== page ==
To find more shed whitetail antlers you need to look in antler-hot locations where deer will frequent or use going from one spot to another.
Here are five top areas to snoop for more bone in your backpack.
BEDDING and SOUTH-FACING SLOPES
Whitetails may spend more than 50 percent of their winter months bedded to conserve precious calories. That means they are likely to shed their antlers while bedded. Scour favored bedding sites in thick woodlots, willow jungles and even cattails. Keep in mind deer may shuffle bedding sites to take advantage of south-facing terrain for warmth.
When winter deer aren’t bedded they are feeding. Food plots, nearby agricultural fields and favored browse areas should top your list of places to search. If you believe there is any mast, such as acorns, left form fall, walk those areas as well. On a large agricultural field be sure to grid the area so you don’t miss any antlers hiding in the stalks.
Trails connect bedding and feeding areas. Walk all heavily-used trails that go between these zones. Look for trails that are snow- or mud-packed. Start at either a feeding or bedding area and backtrack. If you see spur trails, follow those as well since whitetails alter daily travel routes depending on wind and paranoia.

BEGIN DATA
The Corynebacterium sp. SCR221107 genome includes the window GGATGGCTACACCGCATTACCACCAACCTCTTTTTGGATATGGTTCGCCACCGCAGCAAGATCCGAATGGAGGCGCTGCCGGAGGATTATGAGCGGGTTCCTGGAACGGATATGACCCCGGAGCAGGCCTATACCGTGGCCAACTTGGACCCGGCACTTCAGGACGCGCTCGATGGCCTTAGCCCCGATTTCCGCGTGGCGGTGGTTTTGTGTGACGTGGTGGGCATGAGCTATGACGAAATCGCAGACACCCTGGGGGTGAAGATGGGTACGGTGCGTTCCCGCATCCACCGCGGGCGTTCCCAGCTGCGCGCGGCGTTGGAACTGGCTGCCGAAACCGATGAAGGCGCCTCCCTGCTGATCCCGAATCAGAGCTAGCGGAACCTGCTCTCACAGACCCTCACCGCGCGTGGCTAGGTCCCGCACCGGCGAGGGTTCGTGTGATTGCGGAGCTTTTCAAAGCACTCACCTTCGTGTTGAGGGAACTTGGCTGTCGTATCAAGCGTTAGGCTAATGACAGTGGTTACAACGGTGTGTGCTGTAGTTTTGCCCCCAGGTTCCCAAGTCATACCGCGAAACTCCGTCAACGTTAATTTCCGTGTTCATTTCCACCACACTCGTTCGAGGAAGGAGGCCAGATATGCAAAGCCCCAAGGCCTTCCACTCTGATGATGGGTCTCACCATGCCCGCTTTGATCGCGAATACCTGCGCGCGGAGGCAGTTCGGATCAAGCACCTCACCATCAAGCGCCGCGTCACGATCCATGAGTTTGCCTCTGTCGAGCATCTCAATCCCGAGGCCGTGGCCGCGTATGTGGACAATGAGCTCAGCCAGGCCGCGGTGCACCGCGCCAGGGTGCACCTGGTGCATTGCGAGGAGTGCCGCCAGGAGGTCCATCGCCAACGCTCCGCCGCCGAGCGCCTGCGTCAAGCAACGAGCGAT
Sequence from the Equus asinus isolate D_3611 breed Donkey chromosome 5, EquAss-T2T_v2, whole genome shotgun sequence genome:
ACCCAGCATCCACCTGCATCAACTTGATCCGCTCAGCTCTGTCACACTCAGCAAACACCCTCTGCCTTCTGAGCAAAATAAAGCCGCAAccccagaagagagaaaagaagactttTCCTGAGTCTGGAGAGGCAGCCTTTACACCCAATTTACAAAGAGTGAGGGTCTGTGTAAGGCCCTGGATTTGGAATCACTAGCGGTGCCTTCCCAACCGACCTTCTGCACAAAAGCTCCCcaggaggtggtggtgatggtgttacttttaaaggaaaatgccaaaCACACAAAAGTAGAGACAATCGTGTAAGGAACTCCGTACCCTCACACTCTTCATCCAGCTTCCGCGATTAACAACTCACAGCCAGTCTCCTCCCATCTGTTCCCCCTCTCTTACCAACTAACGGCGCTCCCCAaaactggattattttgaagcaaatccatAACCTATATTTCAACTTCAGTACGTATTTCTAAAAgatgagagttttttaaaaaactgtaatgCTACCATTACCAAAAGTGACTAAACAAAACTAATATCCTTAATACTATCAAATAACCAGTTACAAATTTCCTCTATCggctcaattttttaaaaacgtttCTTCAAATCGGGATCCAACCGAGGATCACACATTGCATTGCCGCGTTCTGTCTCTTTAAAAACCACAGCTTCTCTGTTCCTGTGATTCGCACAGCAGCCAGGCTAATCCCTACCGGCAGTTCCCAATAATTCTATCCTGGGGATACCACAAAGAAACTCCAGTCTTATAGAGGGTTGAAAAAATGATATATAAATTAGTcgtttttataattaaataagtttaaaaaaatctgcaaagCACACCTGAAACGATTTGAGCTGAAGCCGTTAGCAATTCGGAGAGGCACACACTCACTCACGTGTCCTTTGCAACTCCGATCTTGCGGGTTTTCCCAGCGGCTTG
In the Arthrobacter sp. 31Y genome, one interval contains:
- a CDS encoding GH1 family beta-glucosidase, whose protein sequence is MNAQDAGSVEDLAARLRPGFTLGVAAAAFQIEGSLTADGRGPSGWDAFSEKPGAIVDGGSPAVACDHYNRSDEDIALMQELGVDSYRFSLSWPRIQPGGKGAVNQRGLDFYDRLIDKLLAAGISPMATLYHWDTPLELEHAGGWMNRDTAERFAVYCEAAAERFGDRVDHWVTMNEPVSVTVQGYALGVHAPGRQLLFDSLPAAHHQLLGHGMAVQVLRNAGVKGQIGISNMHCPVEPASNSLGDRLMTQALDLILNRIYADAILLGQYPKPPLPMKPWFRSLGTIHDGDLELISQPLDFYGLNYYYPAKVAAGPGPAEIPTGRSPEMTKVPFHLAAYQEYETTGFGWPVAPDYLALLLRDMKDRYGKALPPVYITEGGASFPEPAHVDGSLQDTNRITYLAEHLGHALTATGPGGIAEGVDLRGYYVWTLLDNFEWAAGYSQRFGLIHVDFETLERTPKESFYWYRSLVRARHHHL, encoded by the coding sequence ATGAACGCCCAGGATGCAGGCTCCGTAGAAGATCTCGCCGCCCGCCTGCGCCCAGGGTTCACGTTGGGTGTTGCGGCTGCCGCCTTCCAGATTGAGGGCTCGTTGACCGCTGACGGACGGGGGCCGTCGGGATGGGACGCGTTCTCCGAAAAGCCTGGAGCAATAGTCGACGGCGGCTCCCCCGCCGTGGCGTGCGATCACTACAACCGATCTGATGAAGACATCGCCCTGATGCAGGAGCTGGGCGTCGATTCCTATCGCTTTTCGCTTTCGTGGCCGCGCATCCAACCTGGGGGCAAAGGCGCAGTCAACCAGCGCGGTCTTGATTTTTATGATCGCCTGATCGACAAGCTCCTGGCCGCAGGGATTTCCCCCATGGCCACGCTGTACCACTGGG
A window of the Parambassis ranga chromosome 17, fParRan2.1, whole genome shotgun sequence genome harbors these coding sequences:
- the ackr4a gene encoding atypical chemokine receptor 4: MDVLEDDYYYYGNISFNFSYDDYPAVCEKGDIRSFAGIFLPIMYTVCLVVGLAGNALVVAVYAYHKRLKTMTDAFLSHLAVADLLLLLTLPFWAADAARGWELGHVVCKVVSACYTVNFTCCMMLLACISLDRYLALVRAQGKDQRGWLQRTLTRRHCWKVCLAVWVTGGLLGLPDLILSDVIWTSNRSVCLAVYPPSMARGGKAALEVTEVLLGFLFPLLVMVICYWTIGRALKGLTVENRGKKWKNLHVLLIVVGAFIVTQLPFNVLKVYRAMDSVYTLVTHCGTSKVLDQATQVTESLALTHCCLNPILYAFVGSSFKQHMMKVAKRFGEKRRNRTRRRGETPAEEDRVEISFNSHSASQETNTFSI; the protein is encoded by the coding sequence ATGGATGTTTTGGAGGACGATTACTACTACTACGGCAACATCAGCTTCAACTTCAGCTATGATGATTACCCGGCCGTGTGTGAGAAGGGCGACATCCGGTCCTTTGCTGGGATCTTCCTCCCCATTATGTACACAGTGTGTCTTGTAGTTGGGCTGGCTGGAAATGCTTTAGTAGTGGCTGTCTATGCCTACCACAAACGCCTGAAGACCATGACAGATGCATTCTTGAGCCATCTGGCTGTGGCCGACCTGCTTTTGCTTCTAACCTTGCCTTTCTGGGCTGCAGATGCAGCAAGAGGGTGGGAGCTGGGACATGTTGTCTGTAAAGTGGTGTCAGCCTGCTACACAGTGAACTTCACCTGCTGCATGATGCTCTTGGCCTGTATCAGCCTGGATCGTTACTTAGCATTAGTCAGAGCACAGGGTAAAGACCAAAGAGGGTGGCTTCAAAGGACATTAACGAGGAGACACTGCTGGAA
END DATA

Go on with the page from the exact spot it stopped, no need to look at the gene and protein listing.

Fences crisscross whitetail country causing deer to jump them daily. This jar to the body can often dislodge antlers ready to drop. Follow trails to and from fences and then walk fence lines since deer don’t always follow trails religiously. If you’re lucky you’ll discover a matched set resting alongside a shimmering five-wire fence.
Like fences, rugged country causes deer to jump, bound and leap. These various actions create a jarring impact that can also jettison antlers. Look for gullies, steep crossings, ditches and even logs that deer may have to navigate.
You literally can find a shed deer antler anywhere. I’ve found them simply by driving down a road and spotting in the borrow ditch. Nevertheless, these five areas will definitely be top producers if you comb them diligently.
Veteran shed hunter Joe Shead takes you on a journey through the late-winter and spring forests. With this great Shed Hunting Collection, learn what to look for and then go with Shead looking for white-tailed deer antlers along with a trip out west in search of elk and mule deer sheds.